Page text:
Yeah, it’s mostly a verbal discussion, now that there’s internet separation, I have to use my handphone to google something and show…I mean the more educated patients, I actually show them something on the webpages on the phone.” P8, polyclinic PCP.

“we don’t have anything in the layman language which can tell the patient about the drugs…..we just use our knowledge to discuss with the patient, but there is nothing, no resource which we can use.” P24, polyclinic PCP.

at present, the practice is still a discussion between warfarin and NOACs…..we often just zoom in on comparing the two and then telling the patient the pros and cons and usually we highlight some key salient features…. Sometimes we are very busy, we may just focus on the few key issues and not cover the entire appropriate breadth and might just zoom in on just the cost and the side effects and the comparison between the two.” P25, GP.

A few PCPs reported that despite adequate explanation, some patients chose not to opt for anticoagulation. In these instances, while patient autonomy about this decision is respected; PCPs also ensure that these patients are aware of the risk of withholding anticoagulants.

“people who refuse anticoagulation nowadays are quite old, they have got multiple co-morbidities. What they usually say when they come in is that if I get a stroke, I get a stroke. I’m not ready to take my anticoagulation. I’ll just live with it when it comes. I’m so old already, anyway. Those ones are very hard to convince, but I still try, anyway to tell them that they need it.” P1, polyclinic PCP.

of course, patient autonomy is important. So, there is also still the factor of patient acceptability. So, there are still patients, who despite good explanation, choose not to be anticoagulated and accept the inherent risks.” P25, GP.

Patient rapport

Some PCPs acknowledged that their rapport with the patient would enable them to convince patients to follow their recommendation regarding anticoagulants.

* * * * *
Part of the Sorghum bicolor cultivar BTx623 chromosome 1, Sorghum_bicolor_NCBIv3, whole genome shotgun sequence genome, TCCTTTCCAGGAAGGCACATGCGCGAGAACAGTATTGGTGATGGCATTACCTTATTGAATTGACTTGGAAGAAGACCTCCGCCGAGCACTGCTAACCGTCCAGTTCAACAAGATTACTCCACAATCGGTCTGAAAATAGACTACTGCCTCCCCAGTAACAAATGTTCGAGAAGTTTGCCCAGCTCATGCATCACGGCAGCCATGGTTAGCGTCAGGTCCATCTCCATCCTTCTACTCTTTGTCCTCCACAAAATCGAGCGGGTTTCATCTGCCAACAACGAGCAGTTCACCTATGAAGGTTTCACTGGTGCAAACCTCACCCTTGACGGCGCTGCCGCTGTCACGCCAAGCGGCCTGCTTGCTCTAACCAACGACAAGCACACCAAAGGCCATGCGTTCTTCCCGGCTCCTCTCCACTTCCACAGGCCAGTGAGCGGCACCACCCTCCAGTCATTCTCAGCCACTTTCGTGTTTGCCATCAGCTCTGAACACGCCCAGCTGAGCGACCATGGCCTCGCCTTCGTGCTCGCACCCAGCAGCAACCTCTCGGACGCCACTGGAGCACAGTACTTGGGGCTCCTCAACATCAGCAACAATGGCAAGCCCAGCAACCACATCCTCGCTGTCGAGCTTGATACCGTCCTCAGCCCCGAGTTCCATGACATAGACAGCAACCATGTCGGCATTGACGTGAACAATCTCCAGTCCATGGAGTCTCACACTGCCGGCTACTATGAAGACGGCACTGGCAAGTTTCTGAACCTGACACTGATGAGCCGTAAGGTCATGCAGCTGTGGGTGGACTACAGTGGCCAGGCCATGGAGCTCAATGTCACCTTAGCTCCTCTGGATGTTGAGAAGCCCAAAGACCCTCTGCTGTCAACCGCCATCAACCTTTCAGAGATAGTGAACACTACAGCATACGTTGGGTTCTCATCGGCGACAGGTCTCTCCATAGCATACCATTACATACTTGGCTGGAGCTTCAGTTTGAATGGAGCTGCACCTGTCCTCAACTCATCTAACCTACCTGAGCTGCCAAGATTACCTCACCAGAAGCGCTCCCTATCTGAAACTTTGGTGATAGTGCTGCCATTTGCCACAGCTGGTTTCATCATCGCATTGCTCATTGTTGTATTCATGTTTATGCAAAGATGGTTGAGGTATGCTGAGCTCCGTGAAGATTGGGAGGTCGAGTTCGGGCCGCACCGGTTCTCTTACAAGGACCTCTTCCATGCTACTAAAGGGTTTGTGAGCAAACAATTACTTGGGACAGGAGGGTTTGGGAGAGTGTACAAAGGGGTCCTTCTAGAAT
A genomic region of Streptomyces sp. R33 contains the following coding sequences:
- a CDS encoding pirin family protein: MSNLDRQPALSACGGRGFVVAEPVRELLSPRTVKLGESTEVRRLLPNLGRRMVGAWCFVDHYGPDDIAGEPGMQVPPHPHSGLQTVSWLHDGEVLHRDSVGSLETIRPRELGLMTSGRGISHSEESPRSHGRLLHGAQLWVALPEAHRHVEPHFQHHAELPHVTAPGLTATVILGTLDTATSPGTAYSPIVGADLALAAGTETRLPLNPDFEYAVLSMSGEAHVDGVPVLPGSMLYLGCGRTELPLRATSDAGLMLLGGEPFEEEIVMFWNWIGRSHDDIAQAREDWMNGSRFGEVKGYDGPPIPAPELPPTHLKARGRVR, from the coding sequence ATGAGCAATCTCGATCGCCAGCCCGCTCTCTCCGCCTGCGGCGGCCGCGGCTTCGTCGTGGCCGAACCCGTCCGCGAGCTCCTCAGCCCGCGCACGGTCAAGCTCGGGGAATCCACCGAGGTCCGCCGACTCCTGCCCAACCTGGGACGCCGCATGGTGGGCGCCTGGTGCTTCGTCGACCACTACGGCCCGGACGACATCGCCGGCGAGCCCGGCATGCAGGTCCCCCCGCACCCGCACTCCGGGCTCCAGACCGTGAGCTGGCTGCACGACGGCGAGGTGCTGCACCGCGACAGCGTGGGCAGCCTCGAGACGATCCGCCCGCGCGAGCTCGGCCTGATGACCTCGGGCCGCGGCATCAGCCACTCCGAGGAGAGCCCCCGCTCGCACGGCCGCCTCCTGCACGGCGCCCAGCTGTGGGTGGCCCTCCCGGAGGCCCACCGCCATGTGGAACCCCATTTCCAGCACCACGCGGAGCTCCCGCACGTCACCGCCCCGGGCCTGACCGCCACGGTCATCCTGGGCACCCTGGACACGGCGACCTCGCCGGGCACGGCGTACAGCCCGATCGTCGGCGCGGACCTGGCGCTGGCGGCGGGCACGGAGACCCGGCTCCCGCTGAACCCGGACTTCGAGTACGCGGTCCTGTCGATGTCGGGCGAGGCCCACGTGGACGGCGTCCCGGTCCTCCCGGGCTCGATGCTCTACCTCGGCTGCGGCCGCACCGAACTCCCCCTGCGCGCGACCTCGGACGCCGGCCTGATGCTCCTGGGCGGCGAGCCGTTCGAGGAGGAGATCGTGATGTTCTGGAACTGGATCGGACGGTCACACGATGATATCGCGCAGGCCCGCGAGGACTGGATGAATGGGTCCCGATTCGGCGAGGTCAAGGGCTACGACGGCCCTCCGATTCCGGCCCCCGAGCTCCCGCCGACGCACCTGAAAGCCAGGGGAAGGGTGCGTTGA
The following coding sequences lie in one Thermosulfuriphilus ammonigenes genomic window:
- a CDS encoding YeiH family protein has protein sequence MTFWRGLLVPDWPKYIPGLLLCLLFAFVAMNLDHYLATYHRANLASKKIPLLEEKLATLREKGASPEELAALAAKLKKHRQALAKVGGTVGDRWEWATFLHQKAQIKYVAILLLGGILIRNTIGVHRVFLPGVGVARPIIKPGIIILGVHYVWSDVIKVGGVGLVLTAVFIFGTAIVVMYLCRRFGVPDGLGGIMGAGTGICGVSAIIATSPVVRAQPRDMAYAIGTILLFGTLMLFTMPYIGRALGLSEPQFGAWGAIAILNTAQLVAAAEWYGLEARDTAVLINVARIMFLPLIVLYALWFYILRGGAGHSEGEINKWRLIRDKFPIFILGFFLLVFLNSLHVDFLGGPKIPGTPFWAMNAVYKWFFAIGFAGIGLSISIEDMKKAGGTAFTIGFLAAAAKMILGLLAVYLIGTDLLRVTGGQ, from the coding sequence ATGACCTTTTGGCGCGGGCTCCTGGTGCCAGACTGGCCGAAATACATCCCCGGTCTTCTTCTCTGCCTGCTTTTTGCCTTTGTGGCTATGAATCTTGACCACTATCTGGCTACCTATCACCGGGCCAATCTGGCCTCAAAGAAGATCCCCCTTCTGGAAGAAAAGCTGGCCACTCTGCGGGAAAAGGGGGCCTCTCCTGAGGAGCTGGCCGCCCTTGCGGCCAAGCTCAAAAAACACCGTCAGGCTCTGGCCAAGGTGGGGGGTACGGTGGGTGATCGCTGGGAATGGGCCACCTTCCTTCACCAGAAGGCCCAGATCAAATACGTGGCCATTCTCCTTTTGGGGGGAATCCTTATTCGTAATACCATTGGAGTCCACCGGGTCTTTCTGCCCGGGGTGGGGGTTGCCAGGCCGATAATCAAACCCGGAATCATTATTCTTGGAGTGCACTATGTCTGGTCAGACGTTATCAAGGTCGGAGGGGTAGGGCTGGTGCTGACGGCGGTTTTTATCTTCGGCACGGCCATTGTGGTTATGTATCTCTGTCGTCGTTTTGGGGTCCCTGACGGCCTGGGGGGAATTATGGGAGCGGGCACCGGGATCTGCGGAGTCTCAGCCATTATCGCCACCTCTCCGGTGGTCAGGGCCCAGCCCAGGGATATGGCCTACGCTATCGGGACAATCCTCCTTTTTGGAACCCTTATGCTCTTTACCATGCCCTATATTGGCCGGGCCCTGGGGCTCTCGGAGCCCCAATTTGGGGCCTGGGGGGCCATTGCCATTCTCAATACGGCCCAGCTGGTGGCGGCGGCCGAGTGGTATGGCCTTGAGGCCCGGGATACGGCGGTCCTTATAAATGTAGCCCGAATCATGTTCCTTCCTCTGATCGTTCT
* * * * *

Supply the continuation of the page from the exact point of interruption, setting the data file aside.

“if the doctor has good rapport, I think there’s a higher chance that they can convince patients to go on, because the patient trusts you and your decision-making skills.” P3, polyclinic PCP.

PCPs acknowledged that an important part of the decision-making process regarding anticoagulants would be contextualizing the risk of stroke versus bleeding-risk for their individual patient. While PCPs seek to involve patients in shared decision-making while prescribing anticoagulants, there is a lack of readily available resources in the local setting to engage patients in this regard. This issue needs to be addressed to adequately empower more PCPs in Singapore to initiate or switch anticoagulants for AF patients in the community.

Identification of AF and issues on the commencement of anticoagulant therapy

Detection of AF

PCPs occasionally detect AF incidentally during physical examination. They would refer symptomatic patients with giddiness or breathlessness to the hospital Accident and Emergency (A&E) department for further management.

“the first thing is whether it’s incidental finding or not, for example usually it’s incidental finding when we check blood pressure …. we found that there’s irregular pulse. So, the patient is otherwise well.” P4, polyclinic PCP.

“if the patient is unstable or symptomatic….and you find out it’s because of AF, I will refer to A&E department.” P13, polyclinic PCP.


Almost all PCPs mentioned cost as a significant factor influencing their anticoagulant prescription for NOACs. Moreover, the cost of NOACs is substantially higher than warfarin as illustrated in the quote below from P2. However, some PCPs acknowledged that patients on warfarin also incurred additional costs for the periodic INR monitoring at the laboratories.